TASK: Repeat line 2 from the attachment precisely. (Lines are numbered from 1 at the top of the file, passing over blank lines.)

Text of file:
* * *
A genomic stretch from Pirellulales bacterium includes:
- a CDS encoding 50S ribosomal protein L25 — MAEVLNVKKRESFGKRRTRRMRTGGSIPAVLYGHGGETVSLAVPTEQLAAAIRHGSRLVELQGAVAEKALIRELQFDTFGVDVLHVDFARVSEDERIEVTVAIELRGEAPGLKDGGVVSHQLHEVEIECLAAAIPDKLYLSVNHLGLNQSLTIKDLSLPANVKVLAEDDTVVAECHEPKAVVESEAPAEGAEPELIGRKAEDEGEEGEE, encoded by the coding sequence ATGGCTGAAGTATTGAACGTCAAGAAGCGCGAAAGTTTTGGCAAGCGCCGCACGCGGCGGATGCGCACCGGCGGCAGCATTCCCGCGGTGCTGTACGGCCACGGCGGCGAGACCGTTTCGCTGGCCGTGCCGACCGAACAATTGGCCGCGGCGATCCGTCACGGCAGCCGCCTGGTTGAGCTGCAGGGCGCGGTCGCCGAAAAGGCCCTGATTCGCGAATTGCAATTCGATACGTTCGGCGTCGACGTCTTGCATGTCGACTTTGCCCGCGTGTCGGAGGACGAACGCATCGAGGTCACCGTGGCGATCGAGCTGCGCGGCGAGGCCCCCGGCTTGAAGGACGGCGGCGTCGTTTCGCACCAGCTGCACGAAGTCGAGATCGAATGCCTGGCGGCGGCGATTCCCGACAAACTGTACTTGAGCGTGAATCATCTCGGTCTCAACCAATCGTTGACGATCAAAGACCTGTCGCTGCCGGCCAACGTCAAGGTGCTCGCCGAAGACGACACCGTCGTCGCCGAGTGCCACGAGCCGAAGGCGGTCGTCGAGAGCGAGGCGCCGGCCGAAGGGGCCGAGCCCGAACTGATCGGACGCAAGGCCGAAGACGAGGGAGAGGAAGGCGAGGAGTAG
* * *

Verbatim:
- a CDS encoding 50S ribosomal protein L25 — MAEVLNVKKRESFGKRRTRRMRTGGSIPAVLYGHGGETVSLAVPTEQLAAAIRHGSRLVELQGAVAEKALIRELQFDTFGVDVLHVDFARVSEDERIEVTVAIELRGEAPGLKDGGVVSHQLHEVEIECLAAAIPDKLYLSVNHLGLNQSLTIKDLSLPANVKVLAEDDTVVAECHEPKAVVESEAPAEGAEPELIGRKAEDEGEEGEE, encoded by the coding sequence ATGGCTGAAGTATTGAACGTCAAGAAGCGCGAAAGTTTTGGCAAGCGCCGCACGCGGCGGATGCGCACCGGCGGCAGCATTCCCGCGGTGCTGTACGGCCACGGCGGCGAGACCGTTTCGCTGGCCGTGCCGACCGAACAATTGGCCGCGGCGATCCGTCACGGCAGCCGCCTGGTTGAGCTGCAGGGCGCGGTCGCCGAAAAGGCCCTGATTCGCGAATTGCAATTCGATACGTTCGGCGTCGACGTCTTGCATGTCGACTTTGCCCGCGTGTCGGAGGACGAACGCATCGAGGTCACCGTGGCGATCGAGCTGCGCGGCGAGGCCCCCGGCTTGAAGGACGGCGGCGTCGTTTCGCACCAGCTGCACGAAGTCGAGATCGAATGCCTGGCGGCGGCGATTCCCGACAAACTGTACTTGAGCGTGAATCATCTCGGTCTCAACCAATCGTTGACGATCAAAGACCTGTCGCTGCCGGCCAACGTCAAGGTGCTCGCCGAAGACGACACCGTCGTCGCCGAGTGCCACGAGCCGAAGGCGGTCGTCGAGAGCGAGGCGCCGGCCGAAGGGGCCGAGCCCGAACTGATCGGACGCAAGGCCGAAGACGAGGGAGAGGAAGGCGAGGAGTAG